NEW YORK -- Illinois was thinking about last season and the Illini didn't want the same thing to happen to them that might have cost them a berth in the NCAA tournament.
Unlike last year when the Illini allowed one loss in an early season tournament turn into two, they were more patient on offense and more effective from long range.
"A year ago we were in this situation, losing a disappointing game in Vegas, and don't respond well the next night," Illinois coach Bruce Weber said. "We had a very, very short turnaround. We didn't get back to the hotel until 1 last night. ... It was a mental toughness thing. They responded."
Demetri McCamey, D.J. Richardson and Tyler Griffey all hit three 3-pointers and the Illini, who came into the game shooting 34.5 percent from 3-point range, finished 10 for 19 (52.6 percent) from behind the arc.
"Last year we lost to Utah and Bradley and it came to haunt us down the stretch, so we just wanted to split them and at the same time get better as a team," McCamey said. "... Our main focus coming into the tournament was to determine what kind of team we are.
"You've got to bounce back the next day and get better, and I think last year we shut down and was mad about the first game and we lost."
He was quick to explain the difference in the Illini in the short turnaround.
"Last night was more dribbling, iso, one-on-one, doing some things we usually don't do, and it hurt us against Texas," he said. "Tonight we moved the ball."
McCamey finished with 20 points and seven assists, while Richardson and Griffey both had nine points, all on 3-pointers.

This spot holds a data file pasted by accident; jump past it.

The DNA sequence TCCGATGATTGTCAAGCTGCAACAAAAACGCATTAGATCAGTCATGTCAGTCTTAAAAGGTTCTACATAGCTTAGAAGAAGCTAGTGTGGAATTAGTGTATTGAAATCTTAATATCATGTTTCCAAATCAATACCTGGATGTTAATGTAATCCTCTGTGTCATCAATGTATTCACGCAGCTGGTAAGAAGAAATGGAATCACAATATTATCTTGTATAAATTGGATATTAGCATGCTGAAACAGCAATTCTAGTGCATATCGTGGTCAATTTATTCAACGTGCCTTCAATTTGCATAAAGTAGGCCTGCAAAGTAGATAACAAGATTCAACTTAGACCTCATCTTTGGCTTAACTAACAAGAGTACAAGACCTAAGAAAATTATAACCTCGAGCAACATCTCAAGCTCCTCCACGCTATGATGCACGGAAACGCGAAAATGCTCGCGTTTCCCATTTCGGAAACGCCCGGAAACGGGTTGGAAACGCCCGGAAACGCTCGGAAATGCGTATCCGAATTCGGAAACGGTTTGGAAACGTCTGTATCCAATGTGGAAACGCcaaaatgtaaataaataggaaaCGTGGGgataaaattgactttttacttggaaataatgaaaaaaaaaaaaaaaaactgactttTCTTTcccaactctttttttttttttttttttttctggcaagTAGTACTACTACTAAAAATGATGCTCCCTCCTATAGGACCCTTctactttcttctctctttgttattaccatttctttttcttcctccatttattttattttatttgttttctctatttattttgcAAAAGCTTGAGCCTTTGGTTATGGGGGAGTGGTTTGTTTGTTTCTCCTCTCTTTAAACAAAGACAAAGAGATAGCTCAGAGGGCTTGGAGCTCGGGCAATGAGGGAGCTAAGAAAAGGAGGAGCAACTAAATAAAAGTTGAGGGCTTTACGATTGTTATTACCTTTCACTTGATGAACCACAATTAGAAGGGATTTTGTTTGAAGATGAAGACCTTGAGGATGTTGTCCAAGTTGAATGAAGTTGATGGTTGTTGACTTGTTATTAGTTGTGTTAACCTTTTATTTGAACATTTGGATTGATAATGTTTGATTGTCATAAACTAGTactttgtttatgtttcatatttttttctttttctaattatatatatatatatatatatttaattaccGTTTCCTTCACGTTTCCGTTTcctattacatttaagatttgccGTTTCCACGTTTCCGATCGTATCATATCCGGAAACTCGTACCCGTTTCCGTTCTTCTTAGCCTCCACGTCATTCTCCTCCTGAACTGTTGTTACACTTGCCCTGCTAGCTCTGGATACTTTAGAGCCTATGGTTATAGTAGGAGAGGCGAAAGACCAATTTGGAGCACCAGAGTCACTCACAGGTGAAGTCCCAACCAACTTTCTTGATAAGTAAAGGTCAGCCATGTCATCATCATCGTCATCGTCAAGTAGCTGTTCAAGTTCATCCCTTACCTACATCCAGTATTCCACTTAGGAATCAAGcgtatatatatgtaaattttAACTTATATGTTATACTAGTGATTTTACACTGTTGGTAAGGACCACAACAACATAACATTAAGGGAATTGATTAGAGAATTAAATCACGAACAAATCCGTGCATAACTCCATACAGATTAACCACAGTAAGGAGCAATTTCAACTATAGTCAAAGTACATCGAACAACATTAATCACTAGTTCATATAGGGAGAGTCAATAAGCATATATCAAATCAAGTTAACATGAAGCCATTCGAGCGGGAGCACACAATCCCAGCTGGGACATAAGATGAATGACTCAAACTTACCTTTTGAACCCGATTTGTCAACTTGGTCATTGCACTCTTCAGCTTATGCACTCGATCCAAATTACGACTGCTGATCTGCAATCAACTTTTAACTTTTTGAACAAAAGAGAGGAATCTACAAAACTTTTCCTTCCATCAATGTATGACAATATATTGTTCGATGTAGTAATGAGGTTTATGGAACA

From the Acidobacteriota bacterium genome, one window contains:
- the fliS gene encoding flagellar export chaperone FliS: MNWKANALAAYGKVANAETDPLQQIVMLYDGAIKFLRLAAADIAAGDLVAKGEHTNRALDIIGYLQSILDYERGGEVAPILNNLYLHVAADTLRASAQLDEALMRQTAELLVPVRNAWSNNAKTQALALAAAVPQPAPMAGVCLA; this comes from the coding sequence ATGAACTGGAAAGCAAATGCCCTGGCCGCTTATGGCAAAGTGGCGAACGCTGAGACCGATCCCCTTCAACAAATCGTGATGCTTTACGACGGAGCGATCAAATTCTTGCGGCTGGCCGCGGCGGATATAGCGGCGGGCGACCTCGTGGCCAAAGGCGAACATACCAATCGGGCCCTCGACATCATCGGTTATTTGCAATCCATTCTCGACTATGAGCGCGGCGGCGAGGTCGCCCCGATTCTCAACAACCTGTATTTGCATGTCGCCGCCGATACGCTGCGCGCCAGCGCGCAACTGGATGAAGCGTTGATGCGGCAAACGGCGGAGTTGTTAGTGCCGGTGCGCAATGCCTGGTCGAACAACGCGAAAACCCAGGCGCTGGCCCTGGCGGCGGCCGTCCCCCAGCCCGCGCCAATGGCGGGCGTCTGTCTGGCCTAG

It's not unusual for McCamey and Richardson to hit 3s, they both entered the game shooting just over 40 percent from beyond the arc. Griffey, however, is a different story. The 6-foot-8 sophomore had missed all three of his 3-point attempts this season before hitting his first three shots from behind the line.
"Finally, I got to break out of a little slump," Griffey said with a smile. "It's a pop and pop and I'm the second pop. It was there and they fell through today."
Griffey's 3s all came in a run spanning halftime that saw the Illini (4-1) hit eight 3s in 10 attempts as they turned a 40-36 lead into a 56-47 advantage with 12:47 to play.
Illinois went up by as many as 12 points -- 69-57 with 5:35 left. But Maryland (3-2) was able to get as close as 78-76 with 7.3 seconds left on a 3 by Terrell Stoglin. The Illini missed four straight free throws and five of eight from the 1:13 mark until Brandon Paul made two with 6.4 seconds left to seal the win in the tournament that benefits Coaches vs. Cancer.
"The one thing we told them is they're not going to quit," Weber said. "It's Coach [Gary] Williams, it's the way he is, they're not going to quit. ... We had to play till the last 15 seconds."
Stoglin had 17 points for Maryland, while Jordan Williams had 15 points and 13 rebounds, getting all his points and 11 rebounds in the second half.
"I'm really proud of the team," Williams said. "Both nights here we could have folded, we didn't. We've got some new parts we're trying to get in there and we're trying to find a good rotation.
"I found out a lot about our team the last two nights. We came up here wanting to win the tournament obviously, like we did the last time we were here, but I found out some things I couldn't have found out in practice."
Illinois, which came into the game shooting 34.5 percent from 3-point range, finished 10 for 19 (52.6 percent) from behind the arc while the Terrapins were 5 of 18 (27.8 percent).
"They're a great streak shooting team. They seem to feed off each other. They're unselfish," Williams said. "Wherever you make a mistake defensively, the ball seems to end up with that player. ... They're going to make some, you just don't want to give them second shots. They're really good at kicking the ball out to the 3-point line when you give them second shots."
Maryland, which lost 79-70 to Pittsburgh (No. 4 ESPN/USA Today, No. 5 AP) in the semifinals, has lost seven straight games against non-conference ranked opponents, a streak that dates to a win over No. 5 Michigan State on Nov. 27, 2008.
Illinois, which lost 90-84 in overtime to Texas in the semifinals, improved it record at Madison Square Garden to 3-6.